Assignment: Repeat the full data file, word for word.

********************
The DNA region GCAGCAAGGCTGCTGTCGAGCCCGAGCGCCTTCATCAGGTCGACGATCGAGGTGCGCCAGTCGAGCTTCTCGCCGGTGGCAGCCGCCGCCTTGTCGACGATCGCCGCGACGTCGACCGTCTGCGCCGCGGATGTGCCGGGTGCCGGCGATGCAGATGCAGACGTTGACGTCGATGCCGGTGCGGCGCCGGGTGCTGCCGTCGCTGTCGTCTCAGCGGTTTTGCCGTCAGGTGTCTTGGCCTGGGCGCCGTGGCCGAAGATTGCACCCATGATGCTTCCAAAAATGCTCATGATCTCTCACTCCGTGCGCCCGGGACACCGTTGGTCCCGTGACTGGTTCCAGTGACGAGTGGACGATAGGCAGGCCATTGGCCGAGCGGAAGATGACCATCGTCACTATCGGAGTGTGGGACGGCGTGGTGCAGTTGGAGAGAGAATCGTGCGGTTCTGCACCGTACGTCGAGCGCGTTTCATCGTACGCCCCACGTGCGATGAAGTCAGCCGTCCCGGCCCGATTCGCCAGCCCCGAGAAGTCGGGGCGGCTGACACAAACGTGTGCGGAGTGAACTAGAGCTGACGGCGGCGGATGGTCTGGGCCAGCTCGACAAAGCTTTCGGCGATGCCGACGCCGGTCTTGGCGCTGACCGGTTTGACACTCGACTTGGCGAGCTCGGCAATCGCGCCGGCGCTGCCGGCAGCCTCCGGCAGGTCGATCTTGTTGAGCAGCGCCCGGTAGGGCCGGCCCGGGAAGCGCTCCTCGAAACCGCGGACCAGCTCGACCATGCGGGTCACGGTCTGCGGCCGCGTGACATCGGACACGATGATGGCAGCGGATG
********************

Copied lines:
The DNA region GCAGCAAGGCTGCTGTCGAGCCCGAGCGCCTTCATCAGGTCGACGATCGAGGTGCGCCAGTCGAGCTTCTCGCCGGTGGCAGCCGCCGCCTTGTCGACGATCGCCGCGACGTCGACCGTCTGCGCCGCGGATGTGCCGGGTGCCGGCGATGCAGATGCAGACGTTGACGTCGATGCCGGTGCGGCGCCGGGTGCTGCCGTCGCTGTCGTCTCAGCGGTTTTGCCGTCAGGTGTCTTGGCCTGGGCGCCGTGGCCGAAGATTGCACCCATGATGCTTCCAAAAATGCTCATGATCTCTCACTCCGTGCGCCCGGGACACCGTTGGTCCCGTGACTGGTTCCAGTGACGAGTGGACGATAGGCAGGCCATTGGCCGAGCGGAAGATGACCATCGTCACTATCGGAGTGTGGGACGGCGTGGTGCAGTTGGAGAGAGAATCGTGCGGTTCTGCACCGTACGTCGAGCGCGTTTCATCGTACGCCCCACGTGCGATGAAGTCAGCCGTCCCGGCCCGATTCGCCAGCCCCGAGAAGTCGGGGCGGCTGACACAAACGTGTGCGGAGTGAACTAGAGCTGACGGCGGCGGATGGTCTGGGCCAGCTCGACAAAGCTTTCGGCGATGCCGACGCCGGTCTTGGCGCTGACCGGTTTGACACTCGACTTGGCGAGCTCGGCAATCGCGCCGGCGCTGCCGGCAGCCTCCGGCAGGTCGATCTTGTTGAGCAGCGCCCGGTAGGGCCGGCCCGGGAAGCGCTCCTCGAAACCGCGGACCAGCTCGACCATGCGGGTCACGGTCTGCGGCCGCGTGACATCGGACACGATGATGGCAGCGGATG